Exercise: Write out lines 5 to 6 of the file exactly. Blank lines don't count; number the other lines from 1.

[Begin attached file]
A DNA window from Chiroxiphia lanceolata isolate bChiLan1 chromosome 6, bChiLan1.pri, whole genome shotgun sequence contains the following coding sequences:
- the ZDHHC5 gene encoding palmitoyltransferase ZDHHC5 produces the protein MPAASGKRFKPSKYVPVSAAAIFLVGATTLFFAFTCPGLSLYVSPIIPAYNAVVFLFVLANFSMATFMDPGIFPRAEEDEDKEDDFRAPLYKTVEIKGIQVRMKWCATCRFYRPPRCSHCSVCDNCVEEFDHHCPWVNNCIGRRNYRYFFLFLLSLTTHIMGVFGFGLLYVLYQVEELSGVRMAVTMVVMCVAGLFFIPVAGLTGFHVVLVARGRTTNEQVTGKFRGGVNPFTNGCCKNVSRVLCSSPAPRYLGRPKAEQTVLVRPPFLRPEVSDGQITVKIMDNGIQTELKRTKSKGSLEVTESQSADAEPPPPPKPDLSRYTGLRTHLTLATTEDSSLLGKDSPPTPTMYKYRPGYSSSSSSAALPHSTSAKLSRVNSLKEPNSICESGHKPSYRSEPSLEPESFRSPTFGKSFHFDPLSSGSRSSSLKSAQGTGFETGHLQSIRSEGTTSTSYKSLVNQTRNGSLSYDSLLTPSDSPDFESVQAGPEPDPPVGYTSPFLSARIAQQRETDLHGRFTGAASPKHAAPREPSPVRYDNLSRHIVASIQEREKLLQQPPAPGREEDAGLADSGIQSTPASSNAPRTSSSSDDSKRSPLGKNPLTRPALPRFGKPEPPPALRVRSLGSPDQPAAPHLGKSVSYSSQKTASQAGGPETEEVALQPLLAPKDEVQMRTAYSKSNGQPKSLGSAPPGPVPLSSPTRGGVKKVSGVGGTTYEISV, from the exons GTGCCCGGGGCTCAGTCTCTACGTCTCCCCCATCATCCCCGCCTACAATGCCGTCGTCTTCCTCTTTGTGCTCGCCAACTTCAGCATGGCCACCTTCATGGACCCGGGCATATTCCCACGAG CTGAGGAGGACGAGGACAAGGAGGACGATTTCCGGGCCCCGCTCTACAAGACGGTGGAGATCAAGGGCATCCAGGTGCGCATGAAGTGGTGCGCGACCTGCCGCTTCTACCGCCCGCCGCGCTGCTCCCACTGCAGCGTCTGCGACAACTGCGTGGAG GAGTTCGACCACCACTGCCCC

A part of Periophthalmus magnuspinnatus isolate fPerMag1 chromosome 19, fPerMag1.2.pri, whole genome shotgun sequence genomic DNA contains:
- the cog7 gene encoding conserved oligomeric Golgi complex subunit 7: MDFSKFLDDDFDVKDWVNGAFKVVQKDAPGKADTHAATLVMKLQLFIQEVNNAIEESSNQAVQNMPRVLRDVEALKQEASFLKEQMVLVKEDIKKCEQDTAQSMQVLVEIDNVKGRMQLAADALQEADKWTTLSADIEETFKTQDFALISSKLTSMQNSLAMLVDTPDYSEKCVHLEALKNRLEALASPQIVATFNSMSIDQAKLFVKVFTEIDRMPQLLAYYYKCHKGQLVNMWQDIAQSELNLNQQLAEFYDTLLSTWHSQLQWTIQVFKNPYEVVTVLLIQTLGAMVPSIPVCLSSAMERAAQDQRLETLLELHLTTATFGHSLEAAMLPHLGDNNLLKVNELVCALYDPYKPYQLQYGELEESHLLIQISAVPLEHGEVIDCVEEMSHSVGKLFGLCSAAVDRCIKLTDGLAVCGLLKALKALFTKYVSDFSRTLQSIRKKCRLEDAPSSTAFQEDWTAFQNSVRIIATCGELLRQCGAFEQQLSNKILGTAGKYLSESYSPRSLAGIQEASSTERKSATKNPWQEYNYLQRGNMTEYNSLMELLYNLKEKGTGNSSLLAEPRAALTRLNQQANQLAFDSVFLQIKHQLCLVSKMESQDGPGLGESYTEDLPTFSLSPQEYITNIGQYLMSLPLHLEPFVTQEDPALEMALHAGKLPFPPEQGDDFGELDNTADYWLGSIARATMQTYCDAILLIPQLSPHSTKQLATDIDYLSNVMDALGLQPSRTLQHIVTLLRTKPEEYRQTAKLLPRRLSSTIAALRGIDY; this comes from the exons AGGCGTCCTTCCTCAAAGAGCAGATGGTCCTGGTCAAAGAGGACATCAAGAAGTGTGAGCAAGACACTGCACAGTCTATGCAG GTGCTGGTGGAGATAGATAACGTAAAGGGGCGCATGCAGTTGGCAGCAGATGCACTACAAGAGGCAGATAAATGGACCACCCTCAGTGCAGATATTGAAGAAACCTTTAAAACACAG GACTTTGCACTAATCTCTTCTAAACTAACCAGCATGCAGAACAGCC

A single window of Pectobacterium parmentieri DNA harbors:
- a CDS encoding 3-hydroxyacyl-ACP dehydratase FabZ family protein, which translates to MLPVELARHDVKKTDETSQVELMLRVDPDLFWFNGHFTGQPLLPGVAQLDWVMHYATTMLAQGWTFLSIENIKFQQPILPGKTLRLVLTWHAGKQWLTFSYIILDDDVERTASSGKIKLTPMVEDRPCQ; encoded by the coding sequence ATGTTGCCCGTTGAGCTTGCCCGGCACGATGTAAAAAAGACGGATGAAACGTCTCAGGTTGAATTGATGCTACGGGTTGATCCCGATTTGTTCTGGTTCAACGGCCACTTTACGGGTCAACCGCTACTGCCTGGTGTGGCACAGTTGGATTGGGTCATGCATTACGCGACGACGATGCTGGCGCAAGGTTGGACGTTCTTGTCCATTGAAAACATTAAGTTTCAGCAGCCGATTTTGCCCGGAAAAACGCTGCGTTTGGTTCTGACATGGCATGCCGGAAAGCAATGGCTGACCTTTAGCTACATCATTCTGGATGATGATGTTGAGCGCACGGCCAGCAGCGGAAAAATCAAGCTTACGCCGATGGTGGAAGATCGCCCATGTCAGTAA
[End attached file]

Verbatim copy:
A single window of Pectobacterium parmentieri DNA harbors:
- a CDS encoding 3-hydroxyacyl-ACP dehydratase FabZ family protein, which translates to MLPVELARHDVKKTDETSQVELMLRVDPDLFWFNGHFTGQPLLPGVAQLDWVMHYATTMLAQGWTFLSIENIKFQQPILPGKTLRLVLTWHAGKQWLTFSYIILDDDVERTASSGKIKLTPMVEDRPCQ; encoded by the coding sequence ATGTTGCCCGTTGAGCTTGCCCGGCACGATGTAAAAAAGACGGATGAAACGTCTCAGGTTGAATTGATGCTACGGGTTGATCCCGATTTGTTCTGGTTCAACGGCCACTTTACGGGTCAACCGCTACTGCCTGGTGTGGCACAGTTGGATTGGGTCATGCATTACGCGACGACGATGCTGGCGCAAGGTTGGACGTTCTTGTCCATTGAAAACATTAAGTTTCAGCAGCCGATTTTGCCCGGAAAAACGCTGCGTTTGGTTCTGACATGGCATGCCGGAAAGCAATGGCTGACCTTTAGCTACATCATTCTGGATGATGATGTTGAGCGCACGGCCAGCAGCGGAAAAATCAAGCTTACGCCGATGGTGGAAGATCGCCCATGTCAGTAA